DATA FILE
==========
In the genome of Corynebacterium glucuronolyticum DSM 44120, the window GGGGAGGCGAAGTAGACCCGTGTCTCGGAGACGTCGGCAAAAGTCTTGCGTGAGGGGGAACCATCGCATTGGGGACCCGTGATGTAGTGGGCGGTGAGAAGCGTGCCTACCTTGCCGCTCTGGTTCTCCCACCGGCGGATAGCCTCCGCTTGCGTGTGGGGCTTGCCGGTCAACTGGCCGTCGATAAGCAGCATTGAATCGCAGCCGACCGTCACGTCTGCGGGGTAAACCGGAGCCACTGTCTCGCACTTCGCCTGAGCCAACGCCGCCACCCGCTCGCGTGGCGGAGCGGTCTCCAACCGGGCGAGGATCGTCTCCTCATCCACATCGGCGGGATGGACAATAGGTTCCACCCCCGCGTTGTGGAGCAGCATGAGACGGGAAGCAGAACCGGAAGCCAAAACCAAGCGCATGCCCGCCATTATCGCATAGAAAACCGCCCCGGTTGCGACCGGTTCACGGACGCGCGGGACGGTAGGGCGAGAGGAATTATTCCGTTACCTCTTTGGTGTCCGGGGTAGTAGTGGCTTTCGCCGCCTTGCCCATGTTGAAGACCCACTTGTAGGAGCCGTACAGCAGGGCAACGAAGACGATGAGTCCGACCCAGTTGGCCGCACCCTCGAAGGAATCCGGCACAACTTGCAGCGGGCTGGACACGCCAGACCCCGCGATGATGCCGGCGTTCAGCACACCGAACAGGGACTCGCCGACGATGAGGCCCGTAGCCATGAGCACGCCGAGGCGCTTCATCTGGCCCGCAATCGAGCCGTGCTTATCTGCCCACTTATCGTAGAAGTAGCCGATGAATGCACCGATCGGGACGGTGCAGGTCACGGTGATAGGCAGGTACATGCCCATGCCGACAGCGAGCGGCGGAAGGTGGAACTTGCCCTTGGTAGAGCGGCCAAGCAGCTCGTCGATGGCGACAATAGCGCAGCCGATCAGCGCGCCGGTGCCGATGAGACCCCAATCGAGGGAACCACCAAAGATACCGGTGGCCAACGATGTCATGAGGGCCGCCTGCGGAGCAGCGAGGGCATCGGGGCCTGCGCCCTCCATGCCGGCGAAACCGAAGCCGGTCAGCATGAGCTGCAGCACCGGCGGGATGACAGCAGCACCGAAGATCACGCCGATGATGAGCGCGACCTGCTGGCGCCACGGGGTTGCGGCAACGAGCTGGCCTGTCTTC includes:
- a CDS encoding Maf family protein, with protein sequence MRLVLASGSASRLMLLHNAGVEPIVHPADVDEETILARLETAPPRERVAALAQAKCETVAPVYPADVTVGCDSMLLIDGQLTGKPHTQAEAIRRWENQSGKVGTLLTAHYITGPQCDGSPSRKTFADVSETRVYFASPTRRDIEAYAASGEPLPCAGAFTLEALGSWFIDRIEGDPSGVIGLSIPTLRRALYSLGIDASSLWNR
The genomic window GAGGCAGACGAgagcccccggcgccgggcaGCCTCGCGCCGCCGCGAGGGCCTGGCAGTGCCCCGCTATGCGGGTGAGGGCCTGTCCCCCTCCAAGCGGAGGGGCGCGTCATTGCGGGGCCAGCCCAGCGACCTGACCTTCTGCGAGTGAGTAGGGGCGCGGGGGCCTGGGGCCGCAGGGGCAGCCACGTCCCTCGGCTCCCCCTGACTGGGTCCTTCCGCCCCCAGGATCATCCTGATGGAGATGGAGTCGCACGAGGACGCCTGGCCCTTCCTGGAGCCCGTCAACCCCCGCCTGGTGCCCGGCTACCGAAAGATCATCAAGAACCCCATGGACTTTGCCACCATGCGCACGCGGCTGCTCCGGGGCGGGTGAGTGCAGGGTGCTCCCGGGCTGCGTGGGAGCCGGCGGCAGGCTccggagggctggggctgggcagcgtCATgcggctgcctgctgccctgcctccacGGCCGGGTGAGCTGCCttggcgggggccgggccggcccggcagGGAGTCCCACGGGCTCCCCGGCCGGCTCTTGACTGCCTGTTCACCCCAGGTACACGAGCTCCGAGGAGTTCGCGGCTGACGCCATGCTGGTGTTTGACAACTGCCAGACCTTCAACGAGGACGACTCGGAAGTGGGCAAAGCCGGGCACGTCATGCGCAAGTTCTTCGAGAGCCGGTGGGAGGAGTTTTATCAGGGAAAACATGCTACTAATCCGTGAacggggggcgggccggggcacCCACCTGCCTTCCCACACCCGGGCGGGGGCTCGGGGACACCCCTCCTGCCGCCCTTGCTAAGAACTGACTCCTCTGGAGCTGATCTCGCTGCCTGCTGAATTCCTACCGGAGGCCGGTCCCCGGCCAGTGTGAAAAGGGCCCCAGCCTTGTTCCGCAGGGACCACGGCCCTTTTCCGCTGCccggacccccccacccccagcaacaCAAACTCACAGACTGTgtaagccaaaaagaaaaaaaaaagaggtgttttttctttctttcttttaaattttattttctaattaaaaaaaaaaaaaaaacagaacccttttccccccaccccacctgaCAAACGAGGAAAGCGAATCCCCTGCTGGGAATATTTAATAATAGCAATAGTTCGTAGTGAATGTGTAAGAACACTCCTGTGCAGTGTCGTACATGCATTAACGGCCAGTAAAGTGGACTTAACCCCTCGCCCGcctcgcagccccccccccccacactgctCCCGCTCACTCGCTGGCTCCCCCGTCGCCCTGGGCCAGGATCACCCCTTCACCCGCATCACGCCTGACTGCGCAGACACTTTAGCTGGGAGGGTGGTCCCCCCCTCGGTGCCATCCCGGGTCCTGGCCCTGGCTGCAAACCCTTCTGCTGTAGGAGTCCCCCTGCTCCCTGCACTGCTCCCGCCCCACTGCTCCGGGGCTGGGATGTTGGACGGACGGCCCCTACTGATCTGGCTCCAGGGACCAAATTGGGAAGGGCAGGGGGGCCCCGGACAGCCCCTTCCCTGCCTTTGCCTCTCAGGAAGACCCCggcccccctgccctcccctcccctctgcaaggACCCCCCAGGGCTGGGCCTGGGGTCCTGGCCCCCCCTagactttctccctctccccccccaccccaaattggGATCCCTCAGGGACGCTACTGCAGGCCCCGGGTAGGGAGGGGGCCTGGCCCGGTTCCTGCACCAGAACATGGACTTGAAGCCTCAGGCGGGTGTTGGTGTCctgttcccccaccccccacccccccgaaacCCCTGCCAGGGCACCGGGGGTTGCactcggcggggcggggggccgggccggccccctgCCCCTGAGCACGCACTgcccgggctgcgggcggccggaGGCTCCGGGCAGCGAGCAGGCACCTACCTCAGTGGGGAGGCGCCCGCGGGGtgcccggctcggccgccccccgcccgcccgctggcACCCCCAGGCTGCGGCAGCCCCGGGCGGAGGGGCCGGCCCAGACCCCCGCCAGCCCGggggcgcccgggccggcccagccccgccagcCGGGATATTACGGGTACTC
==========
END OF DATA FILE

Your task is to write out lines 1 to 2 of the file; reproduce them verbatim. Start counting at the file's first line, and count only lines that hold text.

In the genome of Corynebacterium glucuronolyticum DSM 44120, the window GGGGAGGCGAAGTAGACCCGTGTCTCGGAGACGTCGGCAAAAGTCTTGCGTGAGGGGGAACCATCGCATTGGGGACCCGTGATGTAGTGGGCGGTGAGAAGCGTGCCTACCTTGCCGCTCTGGTTCTCCCACCGGCGGATAGCCTCCGCTTGCGTGTGGGGCTTGCCGGTCAACTGGCCGTCGATAAGCAGCATTGAATCGCAGCCGACCGTCACGTCTGCGGGGTAAACCGGAGCCACTGTCTCGCACTTCGCCTGAGCCAACGCCGCCACCCGCTCGCGTGGCGGAGCGGTCTCCAACCGGGCGAGGATCGTCTCCTCATCCACATCGGCGGGATGGACAATAGGTTCCACCCCCGCGTTGTGGAGCAGCATGAGACGGGAAGCAGAACCGGAAGCCAAAACCAAGCGCATGCCCGCCATTATCGCATAGAAAACCGCCCCGGTTGCGACCGGTTCACGGACGCGCGGGACGGTAGGGCGAGAGGAATTATTCCGTTACCTCTTTGGTGTCCGGGGTAGTAGTGGCTTTCGCCGCCTTGCCCATGTTGAAGACCCACTTGTAGGAGCCGTACAGCAGGGCAACGAAGACGATGAGTCCGACCCAGTTGGCCGCACCCTCGAAGGAATCCGGCACAACTTGCAGCGGGCTGGACACGCCAGACCCCGCGATGATGCCGGCGTTCAGCACACCGAACAGGGACTCGCCGACGATGAGGCCCGTAGCCATGAGCACGCCGAGGCGCTTCATCTGGCCCGCAATCGAGCCGTGCTTATCTGCCCACTTATCGTAGAAGTAGCCGATGAATGCACCGATCGGGACGGTGCAGGTCACGGTGATAGGCAGGTACATGCCCATGCCGACAGCGAGCGGCGGAAGGTGGAACTTGCCCTTGGTAGAGCGGCCAAGCAGCTCGTCGATGGCGACAATAGCGCAGCCGATCAGCGCGCCGGTGCCGATGAGACCCCAATCGAGGGAACCACCAAAGATACCGGTGGCCAACGATGTCATGAGGGCCGCCTGCGGAGCAGCGAGGGCATCGGGGCCTGCGCCCTCCATGCCGGCGAAACCGAAGCCGGTCAGCATGAGCTGCAGCACCGGCGGGATGACAGCAGCACCGAAGATCACGCCGATGATGAGCGCGACCTGCTGGCGCCACGGGGTTGCGGCAACGAGCTGGCCTGTCTTC includes:
- a CDS encoding Maf family protein, with protein sequence MRLVLASGSASRLMLLHNAGVEPIVHPADVDEETILARLETAPPRERVAALAQAKCETVAPVYPADVTVGCDSMLLIDGQLTGKPHTQAEAIRRWENQSGKVGTLLTAHYITGPQCDGSPSRKTFADVSETRVYFASPTRRDIEAYAASGEPLPCAGAFTLEALGSWFIDRIEGDPSGVIGLSIPTLRRALYSLGIDASSLWNR